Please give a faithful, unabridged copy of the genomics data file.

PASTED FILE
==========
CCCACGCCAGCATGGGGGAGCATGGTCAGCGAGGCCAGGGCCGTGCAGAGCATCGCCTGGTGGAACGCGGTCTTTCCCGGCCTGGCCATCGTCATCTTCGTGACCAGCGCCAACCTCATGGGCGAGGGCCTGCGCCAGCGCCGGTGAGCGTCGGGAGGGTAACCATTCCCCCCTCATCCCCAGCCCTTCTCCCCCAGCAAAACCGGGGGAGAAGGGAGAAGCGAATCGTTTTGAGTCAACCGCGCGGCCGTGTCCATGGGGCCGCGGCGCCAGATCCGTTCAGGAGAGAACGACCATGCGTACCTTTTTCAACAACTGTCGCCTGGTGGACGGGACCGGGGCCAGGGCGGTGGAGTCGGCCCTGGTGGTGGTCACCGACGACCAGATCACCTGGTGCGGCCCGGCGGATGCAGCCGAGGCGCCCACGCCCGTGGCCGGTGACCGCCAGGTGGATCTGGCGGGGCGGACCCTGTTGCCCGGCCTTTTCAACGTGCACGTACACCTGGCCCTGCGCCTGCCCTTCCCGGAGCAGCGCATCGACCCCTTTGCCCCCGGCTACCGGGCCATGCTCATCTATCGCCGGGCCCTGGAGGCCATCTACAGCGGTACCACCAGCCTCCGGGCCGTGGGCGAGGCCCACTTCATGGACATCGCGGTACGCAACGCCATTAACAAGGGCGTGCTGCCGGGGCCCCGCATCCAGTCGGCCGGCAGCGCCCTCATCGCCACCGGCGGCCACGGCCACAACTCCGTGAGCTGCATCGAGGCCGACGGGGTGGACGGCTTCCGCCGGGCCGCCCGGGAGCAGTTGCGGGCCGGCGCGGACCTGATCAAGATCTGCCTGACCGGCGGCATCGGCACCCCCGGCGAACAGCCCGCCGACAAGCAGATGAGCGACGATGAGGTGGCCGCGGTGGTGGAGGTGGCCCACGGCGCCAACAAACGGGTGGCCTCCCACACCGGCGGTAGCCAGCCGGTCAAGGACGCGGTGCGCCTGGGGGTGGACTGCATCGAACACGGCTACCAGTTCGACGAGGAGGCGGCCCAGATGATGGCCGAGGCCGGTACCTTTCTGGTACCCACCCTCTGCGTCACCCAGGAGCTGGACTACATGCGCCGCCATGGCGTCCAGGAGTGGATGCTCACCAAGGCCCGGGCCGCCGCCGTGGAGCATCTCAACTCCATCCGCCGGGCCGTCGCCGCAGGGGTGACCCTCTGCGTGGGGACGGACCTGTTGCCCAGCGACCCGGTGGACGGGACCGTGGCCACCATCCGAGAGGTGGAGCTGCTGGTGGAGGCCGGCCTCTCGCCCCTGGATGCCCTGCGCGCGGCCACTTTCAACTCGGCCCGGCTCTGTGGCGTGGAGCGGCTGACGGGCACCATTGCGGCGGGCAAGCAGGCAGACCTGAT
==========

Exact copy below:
CCCACGCCAGCATGGGGGAGCATGGTCAGCGAGGCCAGGGCCGTGCAGAGCATCGCCTGGTGGAACGCGGTCTTTCCCGGCCTGGCCATCGTCATCTTCGTGACCAGCGCCAACCTCATGGGCGAGGGCCTGCGCCAGCGCCGGTGAGCGTCGGGAGGGTAACCATTCCCCCCTCATCCCCAGCCCTTCTCCCCCAGCAAAACCGGGGGAGAAGGGAGAAGCGAATCGTTTTGAGTCAACCGCGCGGCCGTGTCCATGGGGCCGCGGCGCCAGATCCGTTCAGGAGAGAACGACCATGCGTACCTTTTTCAACAACTGTCGCCTGGTGGACGGGACCGGGGCCAGGGCGGTGGAGTCGGCCCTGGTGGTGGTCACCGACGACCAGATCACCTGGTGCGGCCCGGCGGATGCAGCCGAGGCGCCCACGCCCGTGGCCGGTGACCGCCAGGTGGATCTGGCGGGGCGGACCCTGTTGCCCGGCCTTTTCAACGTGCACGTACACCTGGCCCTGCGCCTGCCCTTCCCGGAGCAGCGCATCGACCCCTTTGCCCCCGGCTACCGGGCCATGCTCATCTATCGCCGGGCCCTGGAGGCCATCTACAGCGGTACCACCAGCCTCCGGGCCGTGGGCGAGGCCCACTTCATGGACATCGCGGTACGCAACGCCATTAACAAGGGCGTGCTGCCGGGGCCCCGCATCCAGTCGGCCGGCAGCGCCCTCATCGCCACCGGCGGCCACGGCCACAACTCCGTGAGCTGCATCGAGGCCGACGGGGTGGACGGCTTCCGCCGGGCCGCCCGGGAGCAGTTGCGGGCCGGCGCGGACCTGATCAAGATCTGCCTGACCGGCGGCATCGGCACCCCCGGCGAACAGCCCGCCGACAAGCAGATGAGCGACGATGAGGTGGCCGCGGTGGTGGAGGTGGCCCACGGCGCCAACAAACGGGTGGCCTCCCACACCGGCGGTAGCCAGCCGGTCAAGGACGCGGTGCGCCTGGGGGTGGACTGCATCGAACACGGCTACCAGTTCGACGAGGAGGCGGCCCAGATGATGGCCGAGGCCGGTACCTTTCTGGTACCCACCCTCTGCGTCACCCAGGAGCTGGACTACATGCGCCGCCATGGCGTCCAGGAGTGGATGCTCACCAAGGCCCGGGCCGCCGCCGTGGAGCATCTCAACTCCATCCGCCGGGCCGTCGCCGCAGGGGTGACCCTCTGCGTGGGGACGGACCTGTTGCCCAGCGACCCGGTGGACGGGACCGTGGCCACCATCCGAGAGGTGGAGCTGCTGGTGGAGGCCGGCCTCTCGCCCCTGGATGCCCTGCGCGCGGCCACTTTCAACTCGGCCCGGCTCTGTGGCGTGGAGCGGCTGACGGGCACCATTGCGGCGGGCAAGCAGGCAGACCTGAT